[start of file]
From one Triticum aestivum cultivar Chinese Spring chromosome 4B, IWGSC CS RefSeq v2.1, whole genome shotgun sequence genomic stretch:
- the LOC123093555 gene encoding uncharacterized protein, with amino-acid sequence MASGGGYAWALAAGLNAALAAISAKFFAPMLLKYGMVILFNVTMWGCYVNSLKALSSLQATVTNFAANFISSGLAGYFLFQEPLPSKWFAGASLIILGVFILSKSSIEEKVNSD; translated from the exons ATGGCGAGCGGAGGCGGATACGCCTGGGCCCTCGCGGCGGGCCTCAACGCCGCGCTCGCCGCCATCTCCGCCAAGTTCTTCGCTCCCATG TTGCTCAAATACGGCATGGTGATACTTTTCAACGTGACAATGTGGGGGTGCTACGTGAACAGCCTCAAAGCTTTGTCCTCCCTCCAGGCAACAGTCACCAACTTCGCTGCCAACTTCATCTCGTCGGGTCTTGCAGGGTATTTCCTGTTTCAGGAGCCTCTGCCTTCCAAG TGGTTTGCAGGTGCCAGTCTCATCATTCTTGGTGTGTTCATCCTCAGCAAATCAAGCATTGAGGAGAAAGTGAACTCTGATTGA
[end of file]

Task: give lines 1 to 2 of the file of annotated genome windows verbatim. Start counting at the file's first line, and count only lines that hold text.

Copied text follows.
From one Triticum aestivum cultivar Chinese Spring chromosome 4B, IWGSC CS RefSeq v2.1, whole genome shotgun sequence genomic stretch:
- the LOC123093555 gene encoding uncharacterized protein, with amino-acid sequence MASGGGYAWALAAGLNAALAAISAKFFAPMLLKYGMVILFNVTMWGCYVNSLKALSSLQATVTNFAANFISSGLAGYFLFQEPLPSKWFAGASLIILGVFILSKSSIEEKVNSD; translated from the exons ATGGCGAGCGGAGGCGGATACGCCTGGGCCCTCGCGGCGGGCCTCAACGCCGCGCTCGCCGCCATCTCCGCCAAGTTCTTCGCTCCCATG TTGCTCAAATACGGCATGGTGATACTTTTCAACGTGACAATGTGGGGGTGCTACGTGAACAGCCTCAAAGCTTTGTCCTCCCTCCAGGCAACAGTCACCAACTTCGCTGCCAACTTCATCTCGTCGGGTCTTGCAGGGTATTTCCTGTTTCAGGAGCCTCTGCCTTCCAAG TGGTTTGCAGGTGCCAGTCTCATCATTCTTGGTGTGTTCATCCTCAGCAAATCAAGCATTGAGGAGAAAGTGAACTCTGATTGA